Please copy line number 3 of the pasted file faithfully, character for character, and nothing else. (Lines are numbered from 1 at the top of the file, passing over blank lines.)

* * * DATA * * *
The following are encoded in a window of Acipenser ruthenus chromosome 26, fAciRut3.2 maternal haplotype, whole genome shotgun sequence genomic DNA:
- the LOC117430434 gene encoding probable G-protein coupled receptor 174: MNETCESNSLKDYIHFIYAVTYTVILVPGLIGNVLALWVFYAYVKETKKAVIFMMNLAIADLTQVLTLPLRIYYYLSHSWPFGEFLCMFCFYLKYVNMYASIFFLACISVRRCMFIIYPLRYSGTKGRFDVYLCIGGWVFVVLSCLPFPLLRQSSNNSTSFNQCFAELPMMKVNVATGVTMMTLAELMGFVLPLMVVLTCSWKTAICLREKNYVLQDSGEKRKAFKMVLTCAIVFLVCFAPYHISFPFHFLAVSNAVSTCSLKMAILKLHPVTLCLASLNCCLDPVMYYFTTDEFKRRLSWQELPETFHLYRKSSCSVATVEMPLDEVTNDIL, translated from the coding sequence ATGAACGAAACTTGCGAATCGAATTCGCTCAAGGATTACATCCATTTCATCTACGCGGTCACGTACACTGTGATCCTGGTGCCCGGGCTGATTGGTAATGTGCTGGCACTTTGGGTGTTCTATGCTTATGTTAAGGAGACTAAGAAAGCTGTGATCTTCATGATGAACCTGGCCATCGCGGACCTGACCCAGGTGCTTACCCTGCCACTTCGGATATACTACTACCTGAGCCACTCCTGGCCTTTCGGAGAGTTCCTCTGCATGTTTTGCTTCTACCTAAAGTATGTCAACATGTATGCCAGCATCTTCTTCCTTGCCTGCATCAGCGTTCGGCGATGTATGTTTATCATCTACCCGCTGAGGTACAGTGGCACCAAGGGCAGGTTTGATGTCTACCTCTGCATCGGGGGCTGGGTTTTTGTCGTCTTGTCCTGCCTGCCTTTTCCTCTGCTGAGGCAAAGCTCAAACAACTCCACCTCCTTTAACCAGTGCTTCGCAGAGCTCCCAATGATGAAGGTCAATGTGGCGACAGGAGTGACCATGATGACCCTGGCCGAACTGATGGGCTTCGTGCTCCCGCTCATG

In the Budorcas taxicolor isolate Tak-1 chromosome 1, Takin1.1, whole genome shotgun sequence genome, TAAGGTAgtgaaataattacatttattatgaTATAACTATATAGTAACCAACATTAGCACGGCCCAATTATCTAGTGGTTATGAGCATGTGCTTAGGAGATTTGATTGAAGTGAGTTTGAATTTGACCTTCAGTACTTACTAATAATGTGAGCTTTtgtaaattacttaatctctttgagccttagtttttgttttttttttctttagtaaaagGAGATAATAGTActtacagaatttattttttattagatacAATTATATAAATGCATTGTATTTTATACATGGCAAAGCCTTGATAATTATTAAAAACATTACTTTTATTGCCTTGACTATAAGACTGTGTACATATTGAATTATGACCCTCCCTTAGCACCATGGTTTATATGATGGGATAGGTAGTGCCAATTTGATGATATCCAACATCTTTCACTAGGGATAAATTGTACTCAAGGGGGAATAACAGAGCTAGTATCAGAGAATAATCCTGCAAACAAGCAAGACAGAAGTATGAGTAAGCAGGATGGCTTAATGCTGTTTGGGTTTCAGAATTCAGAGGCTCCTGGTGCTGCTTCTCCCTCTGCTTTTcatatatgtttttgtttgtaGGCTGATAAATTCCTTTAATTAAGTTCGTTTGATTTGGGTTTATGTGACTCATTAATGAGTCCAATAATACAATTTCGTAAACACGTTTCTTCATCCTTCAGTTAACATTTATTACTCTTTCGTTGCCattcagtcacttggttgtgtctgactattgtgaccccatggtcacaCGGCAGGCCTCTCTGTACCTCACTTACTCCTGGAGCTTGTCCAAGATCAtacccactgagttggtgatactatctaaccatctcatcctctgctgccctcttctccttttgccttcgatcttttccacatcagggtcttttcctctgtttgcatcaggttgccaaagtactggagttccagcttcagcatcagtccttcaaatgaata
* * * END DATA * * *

In the Budorcas taxicolor isolate Tak-1 chromosome 1, Takin1.1, whole genome shotgun sequence genome, TAAGGTAgtgaaataattacatttattatgaTATAACTATATAGTAACCAACATTAGCACGGCCCAATTATCTAGTGGTTATGAGCATGTGCTTAGGAGATTTGATTGAAGTGAGTTTGAATTTGACCTTCAGTACTTACTAATAATGTGAGCTTTtgtaaattacttaatctctttgagccttagtttttgttttttttttctttagtaaaagGAGATAATAGTActtacagaatttattttttattagatacAATTATATAAATGCATTGTATTTTATACATGGCAAAGCCTTGATAATTATTAAAAACATTACTTTTATTGCCTTGACTATAAGACTGTGTACATATTGAATTATGACCCTCCCTTAGCACCATGGTTTATATGATGGGATAGGTAGTGCCAATTTGATGATATCCAACATCTTTCACTAGGGATAAATTGTACTCAAGGGGGAATAACAGAGCTAGTATCAGAGAATAATCCTGCAAACAAGCAAGACAGAAGTATGAGTAAGCAGGATGGCTTAATGCTGTTTGGGTTTCAGAATTCAGAGGCTCCTGGTGCTGCTTCTCCCTCTGCTTTTcatatatgtttttgtttgtaGGCTGATAAATTCCTTTAATTAAGTTCGTTTGATTTGGGTTTATGTGACTCATTAATGAGTCCAATAATACAATTTCGTAAACACGTTTCTTCATCCTTCAGTTAACATTTATTACTCTTTCGTTGCCattcagtcacttggttgtgtctgactattgtgaccccatggtcacaCGGCAGGCCTCTCTGTACCTCACTTACTCCTGGAGCTTGTCCAAGATCAtacccactgagttggtgatactatctaaccatctcatcctctgctgccctcttctccttttgccttcgatcttttccacatcagggtcttttcctctgtttgcatcaggttgccaaagtactggagttccagcttcagcatcagtccttcaaatgaata